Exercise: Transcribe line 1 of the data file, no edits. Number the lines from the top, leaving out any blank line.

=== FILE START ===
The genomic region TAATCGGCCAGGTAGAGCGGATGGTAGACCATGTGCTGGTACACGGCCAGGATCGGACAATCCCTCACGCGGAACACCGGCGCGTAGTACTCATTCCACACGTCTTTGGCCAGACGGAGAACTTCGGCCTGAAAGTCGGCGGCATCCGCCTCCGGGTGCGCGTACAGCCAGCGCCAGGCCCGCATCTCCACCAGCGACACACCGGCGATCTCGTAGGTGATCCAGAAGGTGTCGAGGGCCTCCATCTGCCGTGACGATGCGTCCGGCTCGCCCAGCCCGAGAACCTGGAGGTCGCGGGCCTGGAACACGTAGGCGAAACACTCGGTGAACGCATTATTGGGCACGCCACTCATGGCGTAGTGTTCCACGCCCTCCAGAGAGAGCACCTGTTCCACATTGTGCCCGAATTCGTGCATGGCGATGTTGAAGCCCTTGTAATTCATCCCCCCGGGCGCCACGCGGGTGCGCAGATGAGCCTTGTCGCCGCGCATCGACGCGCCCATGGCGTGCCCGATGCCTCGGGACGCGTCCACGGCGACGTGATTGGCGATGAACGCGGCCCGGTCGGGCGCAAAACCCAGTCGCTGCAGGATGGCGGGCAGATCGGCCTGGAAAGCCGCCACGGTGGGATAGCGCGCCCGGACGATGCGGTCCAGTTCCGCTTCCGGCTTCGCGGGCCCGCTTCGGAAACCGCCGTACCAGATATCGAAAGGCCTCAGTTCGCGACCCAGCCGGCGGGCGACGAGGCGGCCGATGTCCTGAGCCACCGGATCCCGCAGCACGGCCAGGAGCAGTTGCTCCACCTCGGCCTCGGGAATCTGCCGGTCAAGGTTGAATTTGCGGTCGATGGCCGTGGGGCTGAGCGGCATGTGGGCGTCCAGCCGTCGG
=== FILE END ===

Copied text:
The genomic region TAATCGGCCAGGTAGAGCGGATGGTAGACCATGTGCTGGTACACGGCCAGGATCGGACAATCCCTCACGCGGAACACCGGCGCGTAGTACTCATTCCACACGTCTTTGGCCAGACGGAGAACTTCGGCCTGAAAGTCGGCGGCATCCGCCTCCGGGTGCGCGTACAGCCAGCGCCAGGCCCGCATCTCCACCAGCGACACACCGGCGATCTCGTAGGTGATCCAGAAGGTGTCGAGGGCCTCCATCTGCCGTGACGATGCGTCCGGCTCGCCCAGCCCGAGAACCTGGAGGTCGCGGGCCTGGAACACGTAGGCGAAACACTCGGTGAACGCATTATTGGGCACGCCACTCATGGCGTAGTGTTCCACGCCCTCCAGAGAGAGCACCTGTTCCACATTGTGCCCGAATTCGTGCATGGCGATGTTGAAGCCCTTGTAATTCATCCCCCCGGGCGCCACGCGGGTGCGCAGATGAGCCTTGTCGCCGCGCATCGACGCGCCCATGGCGTGCCCGATGCCTCGGGACGCGTCCACGGCGACGTGATTGGCGATGAACGCGGCCCGGTCGGGCGCAAAACCCAGTCGCTGCAGGATGGCGGGCAGATCGGCCTGGAAAGCCGCCACGGTGGGATAGCGCGCCCGGACGATGCGGTCCAGTTCCGCTTCCGGCTTCGCGGGCCCGCTTCGGAAACCGCCGTACCAGATATCGAAAGGCCTCAGTTCGCGACCCAGCCGGCGGGCGACGAGGCGGCCGATGTCCTGAGCCACCGGATCCCGCAGCACGGCCAGGAGCAGTTGCTCCACCTCGGCCTCGGGAATCTGCCGGTCAAGGTTGAATTTGCGGTCGATGGCCGTGGGGCTGAGCGGCATGTGGGCGTCCAGCCGTCGG